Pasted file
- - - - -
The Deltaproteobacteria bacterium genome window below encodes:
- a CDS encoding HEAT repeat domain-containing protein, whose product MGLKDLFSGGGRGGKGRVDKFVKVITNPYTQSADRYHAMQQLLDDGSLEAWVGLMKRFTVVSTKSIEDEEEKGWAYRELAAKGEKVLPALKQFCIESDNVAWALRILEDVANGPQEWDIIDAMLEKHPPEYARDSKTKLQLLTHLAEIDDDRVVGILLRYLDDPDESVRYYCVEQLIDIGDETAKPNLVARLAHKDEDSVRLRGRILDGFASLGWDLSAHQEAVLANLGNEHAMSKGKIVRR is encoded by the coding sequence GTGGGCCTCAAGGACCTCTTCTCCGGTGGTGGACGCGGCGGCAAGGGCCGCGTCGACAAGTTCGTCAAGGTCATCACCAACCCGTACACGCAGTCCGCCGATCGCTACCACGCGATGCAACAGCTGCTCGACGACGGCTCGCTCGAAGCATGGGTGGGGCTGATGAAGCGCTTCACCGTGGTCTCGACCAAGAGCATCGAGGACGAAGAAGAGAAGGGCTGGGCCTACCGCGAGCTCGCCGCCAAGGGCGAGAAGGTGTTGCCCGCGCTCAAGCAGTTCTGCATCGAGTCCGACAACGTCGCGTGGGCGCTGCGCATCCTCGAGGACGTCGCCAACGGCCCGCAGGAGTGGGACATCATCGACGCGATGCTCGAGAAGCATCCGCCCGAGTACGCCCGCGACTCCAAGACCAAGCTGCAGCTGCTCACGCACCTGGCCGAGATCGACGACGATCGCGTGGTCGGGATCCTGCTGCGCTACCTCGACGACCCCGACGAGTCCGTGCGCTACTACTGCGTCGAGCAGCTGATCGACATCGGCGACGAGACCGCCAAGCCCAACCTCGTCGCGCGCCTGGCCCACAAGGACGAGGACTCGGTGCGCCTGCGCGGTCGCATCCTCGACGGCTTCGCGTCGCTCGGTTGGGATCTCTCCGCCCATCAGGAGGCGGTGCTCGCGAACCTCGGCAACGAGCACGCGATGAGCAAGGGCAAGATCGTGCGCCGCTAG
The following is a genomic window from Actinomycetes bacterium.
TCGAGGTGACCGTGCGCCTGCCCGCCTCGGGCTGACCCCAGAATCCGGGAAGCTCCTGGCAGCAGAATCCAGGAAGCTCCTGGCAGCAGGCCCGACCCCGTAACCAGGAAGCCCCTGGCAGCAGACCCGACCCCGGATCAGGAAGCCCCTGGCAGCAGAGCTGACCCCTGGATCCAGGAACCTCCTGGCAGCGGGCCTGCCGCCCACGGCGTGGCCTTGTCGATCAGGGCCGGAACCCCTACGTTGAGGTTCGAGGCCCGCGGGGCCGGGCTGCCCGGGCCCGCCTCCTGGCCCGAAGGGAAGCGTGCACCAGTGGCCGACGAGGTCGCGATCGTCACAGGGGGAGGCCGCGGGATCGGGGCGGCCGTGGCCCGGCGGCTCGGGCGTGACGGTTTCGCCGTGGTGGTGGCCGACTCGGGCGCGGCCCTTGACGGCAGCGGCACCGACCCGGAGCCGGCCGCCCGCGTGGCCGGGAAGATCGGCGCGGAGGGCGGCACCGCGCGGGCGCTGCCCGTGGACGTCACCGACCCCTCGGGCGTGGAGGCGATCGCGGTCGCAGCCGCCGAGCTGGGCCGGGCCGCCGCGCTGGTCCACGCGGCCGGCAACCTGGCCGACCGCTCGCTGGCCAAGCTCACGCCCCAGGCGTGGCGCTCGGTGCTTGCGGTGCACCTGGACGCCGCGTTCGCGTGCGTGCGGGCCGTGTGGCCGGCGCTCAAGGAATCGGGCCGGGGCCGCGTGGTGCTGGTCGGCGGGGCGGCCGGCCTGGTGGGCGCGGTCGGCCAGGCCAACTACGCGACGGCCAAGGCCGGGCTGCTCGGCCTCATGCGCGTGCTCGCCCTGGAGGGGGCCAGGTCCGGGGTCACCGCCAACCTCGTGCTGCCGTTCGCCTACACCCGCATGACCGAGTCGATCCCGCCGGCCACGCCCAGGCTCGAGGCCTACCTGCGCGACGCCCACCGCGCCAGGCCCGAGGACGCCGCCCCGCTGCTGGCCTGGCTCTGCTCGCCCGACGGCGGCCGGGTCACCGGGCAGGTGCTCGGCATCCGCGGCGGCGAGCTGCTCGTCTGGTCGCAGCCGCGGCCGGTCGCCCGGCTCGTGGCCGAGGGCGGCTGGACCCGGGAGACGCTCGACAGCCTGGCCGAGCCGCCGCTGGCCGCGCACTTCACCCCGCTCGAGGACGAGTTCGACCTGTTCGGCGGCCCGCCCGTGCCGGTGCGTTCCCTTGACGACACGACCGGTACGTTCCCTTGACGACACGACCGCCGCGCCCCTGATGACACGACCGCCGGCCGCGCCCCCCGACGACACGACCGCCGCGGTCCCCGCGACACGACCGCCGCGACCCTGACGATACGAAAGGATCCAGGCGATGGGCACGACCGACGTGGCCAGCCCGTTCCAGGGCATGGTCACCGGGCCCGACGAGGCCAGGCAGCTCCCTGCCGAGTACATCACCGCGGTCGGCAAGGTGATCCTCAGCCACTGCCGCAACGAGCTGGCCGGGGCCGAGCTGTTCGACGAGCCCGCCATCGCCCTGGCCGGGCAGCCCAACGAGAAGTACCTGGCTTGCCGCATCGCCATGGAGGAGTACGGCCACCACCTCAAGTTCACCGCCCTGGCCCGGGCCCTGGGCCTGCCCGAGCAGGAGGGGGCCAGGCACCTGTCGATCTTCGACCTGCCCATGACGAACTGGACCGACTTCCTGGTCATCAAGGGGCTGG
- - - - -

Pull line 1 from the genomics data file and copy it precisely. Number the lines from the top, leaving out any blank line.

The Deltaproteobacteria bacterium genome window below encodes: